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The main directions of the government's activities to come out of the crisis are restoring order, consolidating state finances, restructuring and downsizing the state and public sectors, and adopting measures for economic recovery and new growth,Croatia's Prime Minister Zoran Milanovic said in parliament on Tuesday.
All four directions are nearly equally important because only positive results on all four can result in a better standard of living for our citizens and orderly state finances, he said.
The prime minister said the poor economic situation in Croatia was "the result of years of irresponsible HDZ-led governments."
He recalled that in 2011 his government inherited HRK 41.6 billion in illiquidity, HRK 2.5 million in due liabilities and 205,000 workers who were not getting paid.
He said gross domestic product in the second quarter of 2013 was down 0.7 per cent on the year in real terms but 0.2 per cent up from Q1.
Milanovic said the public debt would reach HRK 190 billion by the end of the year, but that the budget deficit was reduced by more than HRK 4 billion to slightly over HRK 11 billion, of which nearly HRK 9 billion went on interest rates.
He recalled that his government had privatised three large shipyards, that the Finance Ministry had introduced a more orderly collection of taxes by publishing a list od tax debtors, rolling over tax debts as well as through fiscal cash registers and pre-bankruptcy settlement.
He said legislative amendments by the end of the year would bring order to the finances of non-profit organisations. "According to available data, about 10,000 associations which submitted financial reports generated HRK 4.5 billion in revenues, of which HRK 1.2 billion from public sources. This means that more than HRK 3 billion remains outside any financial control."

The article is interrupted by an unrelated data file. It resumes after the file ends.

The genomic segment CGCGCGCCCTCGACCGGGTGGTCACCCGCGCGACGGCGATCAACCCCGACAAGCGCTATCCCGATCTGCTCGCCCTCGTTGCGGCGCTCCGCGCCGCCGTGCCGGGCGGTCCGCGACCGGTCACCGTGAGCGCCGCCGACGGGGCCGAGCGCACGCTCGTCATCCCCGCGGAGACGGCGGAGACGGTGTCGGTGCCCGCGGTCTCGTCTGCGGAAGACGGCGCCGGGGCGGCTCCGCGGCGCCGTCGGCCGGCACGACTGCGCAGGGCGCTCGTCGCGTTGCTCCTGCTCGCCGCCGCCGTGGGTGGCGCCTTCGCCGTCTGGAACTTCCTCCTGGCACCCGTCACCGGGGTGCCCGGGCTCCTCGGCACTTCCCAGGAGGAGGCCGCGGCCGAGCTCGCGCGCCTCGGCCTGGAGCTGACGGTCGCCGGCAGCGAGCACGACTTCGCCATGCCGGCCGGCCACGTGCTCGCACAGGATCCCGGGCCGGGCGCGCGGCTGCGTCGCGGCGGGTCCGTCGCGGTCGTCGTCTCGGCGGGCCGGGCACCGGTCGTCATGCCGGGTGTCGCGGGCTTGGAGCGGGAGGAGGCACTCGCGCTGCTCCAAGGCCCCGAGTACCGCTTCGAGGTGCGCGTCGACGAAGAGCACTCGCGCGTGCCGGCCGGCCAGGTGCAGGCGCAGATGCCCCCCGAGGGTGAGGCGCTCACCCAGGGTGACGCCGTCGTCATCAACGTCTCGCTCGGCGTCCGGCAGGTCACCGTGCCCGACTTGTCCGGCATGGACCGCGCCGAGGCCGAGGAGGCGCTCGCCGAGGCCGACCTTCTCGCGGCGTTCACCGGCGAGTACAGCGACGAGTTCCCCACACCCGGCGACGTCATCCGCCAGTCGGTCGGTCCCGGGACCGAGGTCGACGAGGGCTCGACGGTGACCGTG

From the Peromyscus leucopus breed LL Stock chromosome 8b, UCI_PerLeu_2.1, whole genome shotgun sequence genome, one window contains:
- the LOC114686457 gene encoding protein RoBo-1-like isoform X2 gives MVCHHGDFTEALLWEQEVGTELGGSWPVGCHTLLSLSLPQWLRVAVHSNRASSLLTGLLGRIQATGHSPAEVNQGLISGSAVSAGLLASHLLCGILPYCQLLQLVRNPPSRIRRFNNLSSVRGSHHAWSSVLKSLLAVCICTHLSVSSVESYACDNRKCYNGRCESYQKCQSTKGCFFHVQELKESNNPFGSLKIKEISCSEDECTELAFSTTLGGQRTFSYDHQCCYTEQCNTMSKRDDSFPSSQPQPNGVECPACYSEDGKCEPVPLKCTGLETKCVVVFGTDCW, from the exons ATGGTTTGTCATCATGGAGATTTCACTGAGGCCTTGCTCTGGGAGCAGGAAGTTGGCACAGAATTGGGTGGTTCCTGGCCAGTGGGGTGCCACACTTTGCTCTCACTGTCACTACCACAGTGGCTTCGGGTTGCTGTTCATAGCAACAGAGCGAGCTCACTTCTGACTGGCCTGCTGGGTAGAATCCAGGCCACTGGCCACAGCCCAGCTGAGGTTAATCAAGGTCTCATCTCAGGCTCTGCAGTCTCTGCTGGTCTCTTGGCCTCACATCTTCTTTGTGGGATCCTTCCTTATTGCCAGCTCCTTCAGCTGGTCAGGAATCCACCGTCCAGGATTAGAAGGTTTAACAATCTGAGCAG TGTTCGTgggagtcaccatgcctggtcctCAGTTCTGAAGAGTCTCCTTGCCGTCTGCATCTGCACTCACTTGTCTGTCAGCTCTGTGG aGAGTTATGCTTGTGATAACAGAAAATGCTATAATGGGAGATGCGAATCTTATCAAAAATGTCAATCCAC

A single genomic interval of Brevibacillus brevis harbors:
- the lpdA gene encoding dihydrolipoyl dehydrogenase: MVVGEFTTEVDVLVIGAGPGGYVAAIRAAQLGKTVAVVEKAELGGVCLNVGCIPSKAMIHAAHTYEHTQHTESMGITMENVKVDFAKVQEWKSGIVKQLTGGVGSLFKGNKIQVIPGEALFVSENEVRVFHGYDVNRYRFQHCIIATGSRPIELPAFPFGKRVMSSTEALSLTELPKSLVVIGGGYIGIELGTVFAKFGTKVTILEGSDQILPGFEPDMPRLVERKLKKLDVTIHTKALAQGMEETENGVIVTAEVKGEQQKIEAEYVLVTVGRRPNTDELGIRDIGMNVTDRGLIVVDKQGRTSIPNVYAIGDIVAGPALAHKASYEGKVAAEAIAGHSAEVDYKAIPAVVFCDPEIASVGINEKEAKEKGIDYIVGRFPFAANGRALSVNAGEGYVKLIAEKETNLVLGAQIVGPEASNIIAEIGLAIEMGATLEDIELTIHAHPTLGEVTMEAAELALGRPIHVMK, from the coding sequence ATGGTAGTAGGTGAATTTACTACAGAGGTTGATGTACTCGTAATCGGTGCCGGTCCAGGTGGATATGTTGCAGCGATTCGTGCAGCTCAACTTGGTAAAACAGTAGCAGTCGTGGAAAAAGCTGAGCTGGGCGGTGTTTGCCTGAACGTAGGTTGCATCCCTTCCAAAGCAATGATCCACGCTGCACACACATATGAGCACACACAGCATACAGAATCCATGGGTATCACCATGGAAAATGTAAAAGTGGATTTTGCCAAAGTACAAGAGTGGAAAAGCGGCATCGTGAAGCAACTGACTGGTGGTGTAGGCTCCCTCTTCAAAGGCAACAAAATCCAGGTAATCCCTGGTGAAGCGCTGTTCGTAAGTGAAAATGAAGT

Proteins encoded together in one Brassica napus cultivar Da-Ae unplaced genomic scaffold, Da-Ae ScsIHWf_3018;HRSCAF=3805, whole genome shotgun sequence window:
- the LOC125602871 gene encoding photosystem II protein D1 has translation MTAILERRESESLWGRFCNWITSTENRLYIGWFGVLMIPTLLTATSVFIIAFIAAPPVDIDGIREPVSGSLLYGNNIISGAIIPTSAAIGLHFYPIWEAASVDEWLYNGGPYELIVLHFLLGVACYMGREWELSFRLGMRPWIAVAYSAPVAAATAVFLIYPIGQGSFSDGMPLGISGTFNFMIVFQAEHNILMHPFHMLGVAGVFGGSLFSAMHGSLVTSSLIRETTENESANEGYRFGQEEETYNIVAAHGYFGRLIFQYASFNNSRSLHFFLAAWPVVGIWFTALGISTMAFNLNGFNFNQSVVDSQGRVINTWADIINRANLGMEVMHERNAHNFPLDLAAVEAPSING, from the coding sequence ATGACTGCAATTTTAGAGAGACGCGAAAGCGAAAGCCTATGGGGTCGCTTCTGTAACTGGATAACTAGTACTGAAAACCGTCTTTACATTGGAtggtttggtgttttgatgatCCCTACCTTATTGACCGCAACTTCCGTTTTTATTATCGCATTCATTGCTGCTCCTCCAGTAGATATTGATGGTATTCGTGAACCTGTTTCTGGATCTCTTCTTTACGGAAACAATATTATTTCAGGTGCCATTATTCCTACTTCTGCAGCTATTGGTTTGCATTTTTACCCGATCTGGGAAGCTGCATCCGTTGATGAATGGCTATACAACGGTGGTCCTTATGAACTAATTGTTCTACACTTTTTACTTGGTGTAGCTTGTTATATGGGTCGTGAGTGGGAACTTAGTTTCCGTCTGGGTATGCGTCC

Milanovic recalled that his cabinet had also completed a voter register and that it was computerising the welfare system so as to put an end to those cheating the state.
The Croatian prime minister said economic growth was the only way to reduce the deficit and that in the short term this could be done by privatising or leasing state property. "Don't believe those who say we are selling the state. A company which has swallowed up billions of kuna from the state budget is no national treasure." Milanovic said the government wanted to discuss how to preserve and increase workers' rights and further tax reliefs for citizens and businesses. "But as long as we are wrestling with a budget deficit and enormous credit liabilities, some demands to increase or retain material rights are simply not realistic." He said social rights, the payment of pensions, and war veterans' entitlements would not come into question. "But we won't curry favour and delude. At the beginning of our term we rescinded officials' right to privileged pensions and now we will move reducing pensions that are higher than the average salary but were not earned through work." Government
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